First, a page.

When you watch episodes like Massacre, you know why people want to play the bad guys in role playing games. When you look at the design on the characters, on the good guy side, you have the jedi. For the most part, they have the cool, "I'm ominous and dark" thanks to their cloaks and hoods. But outside of that? They dress in rather drab colors, don't have a lot of variety to them and well, are boring visually.
Now look at some of the most iconic figures in the Star Wars setting like Darth Vader and Bobba Fett. It's hard to remember that Fett was punked like a tool in his second official appearance when you see exactly how popular his is now compared to what he actually did.
But more then that, this episode provides some interesting guidelines in how exactly an evil campaign can work and it boils down to the 'evil vs evil' camp.
One one side, we have General Grevious. Here's another character with a sharp visual design but another one who suffers the plot effect. He's a super ultra bad ass until he's not needed to be then he gets jobbed like any other mook. But the appeal of watching a cyborg run around with four light sabres is still strong.
Then we have the Night Witches. They make a nice interesting visual contrast with the reds against the background of their dark planet. While none of their designs pop out to me like Grevious does, they are still a good variant on a mystic order, like the jedi.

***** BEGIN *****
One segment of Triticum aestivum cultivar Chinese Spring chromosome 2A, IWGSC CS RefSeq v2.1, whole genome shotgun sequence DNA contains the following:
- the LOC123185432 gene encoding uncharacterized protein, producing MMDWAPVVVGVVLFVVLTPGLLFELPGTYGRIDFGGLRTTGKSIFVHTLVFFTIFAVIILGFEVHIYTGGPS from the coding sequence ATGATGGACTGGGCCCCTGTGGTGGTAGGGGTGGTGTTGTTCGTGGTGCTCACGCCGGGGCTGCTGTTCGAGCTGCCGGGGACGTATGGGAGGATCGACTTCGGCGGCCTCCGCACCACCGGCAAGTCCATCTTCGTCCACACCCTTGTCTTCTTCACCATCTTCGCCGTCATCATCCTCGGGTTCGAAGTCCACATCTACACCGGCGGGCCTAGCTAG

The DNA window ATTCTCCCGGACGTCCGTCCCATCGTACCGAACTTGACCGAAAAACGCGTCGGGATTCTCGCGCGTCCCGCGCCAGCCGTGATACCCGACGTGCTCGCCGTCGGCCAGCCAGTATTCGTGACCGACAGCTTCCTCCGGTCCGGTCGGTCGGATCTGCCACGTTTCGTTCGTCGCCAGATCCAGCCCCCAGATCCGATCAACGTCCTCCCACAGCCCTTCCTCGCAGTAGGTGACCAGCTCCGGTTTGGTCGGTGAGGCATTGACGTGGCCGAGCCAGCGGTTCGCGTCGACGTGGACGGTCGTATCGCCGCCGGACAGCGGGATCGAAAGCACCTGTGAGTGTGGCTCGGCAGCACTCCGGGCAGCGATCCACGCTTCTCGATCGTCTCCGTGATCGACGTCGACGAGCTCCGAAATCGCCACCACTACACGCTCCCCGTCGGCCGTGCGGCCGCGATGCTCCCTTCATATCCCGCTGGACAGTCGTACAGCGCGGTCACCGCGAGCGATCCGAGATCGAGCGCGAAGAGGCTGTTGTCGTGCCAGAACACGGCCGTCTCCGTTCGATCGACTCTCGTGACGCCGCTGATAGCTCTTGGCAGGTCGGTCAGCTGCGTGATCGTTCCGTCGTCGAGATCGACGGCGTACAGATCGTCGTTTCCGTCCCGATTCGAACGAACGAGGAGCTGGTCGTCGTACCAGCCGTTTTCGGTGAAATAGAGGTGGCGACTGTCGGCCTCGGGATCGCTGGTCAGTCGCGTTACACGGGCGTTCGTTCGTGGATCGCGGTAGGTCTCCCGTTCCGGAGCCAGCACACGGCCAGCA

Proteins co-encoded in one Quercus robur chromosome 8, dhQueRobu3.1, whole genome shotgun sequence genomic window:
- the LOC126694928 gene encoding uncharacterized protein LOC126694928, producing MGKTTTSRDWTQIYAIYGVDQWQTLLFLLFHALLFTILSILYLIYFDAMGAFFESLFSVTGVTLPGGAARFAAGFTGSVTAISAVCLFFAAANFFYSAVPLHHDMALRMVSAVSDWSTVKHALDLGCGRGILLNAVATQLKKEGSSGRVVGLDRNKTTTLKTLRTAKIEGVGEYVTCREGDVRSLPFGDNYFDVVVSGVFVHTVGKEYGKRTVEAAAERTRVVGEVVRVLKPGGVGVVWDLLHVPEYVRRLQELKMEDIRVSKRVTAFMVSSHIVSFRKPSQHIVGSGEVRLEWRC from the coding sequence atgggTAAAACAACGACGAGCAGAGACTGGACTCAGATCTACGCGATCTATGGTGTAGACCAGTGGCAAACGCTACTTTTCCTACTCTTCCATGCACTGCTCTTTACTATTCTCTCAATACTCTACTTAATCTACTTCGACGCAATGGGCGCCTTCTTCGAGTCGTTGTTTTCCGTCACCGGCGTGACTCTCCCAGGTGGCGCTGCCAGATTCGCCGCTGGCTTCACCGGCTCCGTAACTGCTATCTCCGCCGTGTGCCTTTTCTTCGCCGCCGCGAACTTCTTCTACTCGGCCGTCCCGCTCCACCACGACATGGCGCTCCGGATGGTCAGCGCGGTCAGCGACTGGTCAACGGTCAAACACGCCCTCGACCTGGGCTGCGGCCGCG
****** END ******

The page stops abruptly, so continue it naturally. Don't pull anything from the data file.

In terms of conflict, when Grevious and Ventress get to challenge each other, the Game Master could set different goals here.
1. Survive X amount of rounds in order for your back up to arrive. While it sounds 'cheating' and its something done in video games, having a timer to survive against lets the players know that there are tough times coming around here.
2. Steal A Tank. Who doesn't want to steal a tank eh? Once Ventress gets the tank, she's able to push through to the front and punch a hole into the enemy.
3. Engage the Enemy One on One. Now this is pretty much the simple that players normally do anyway but by adding the other two elements in there, you have some quick goals that the players have to meet and follow to survive.
Evil campaigns that pit evil characters against one another are often easier to run because at the end of the day, it's not about watching evil triumphant, it's still about watching evil getting its ass kicked one way or another.
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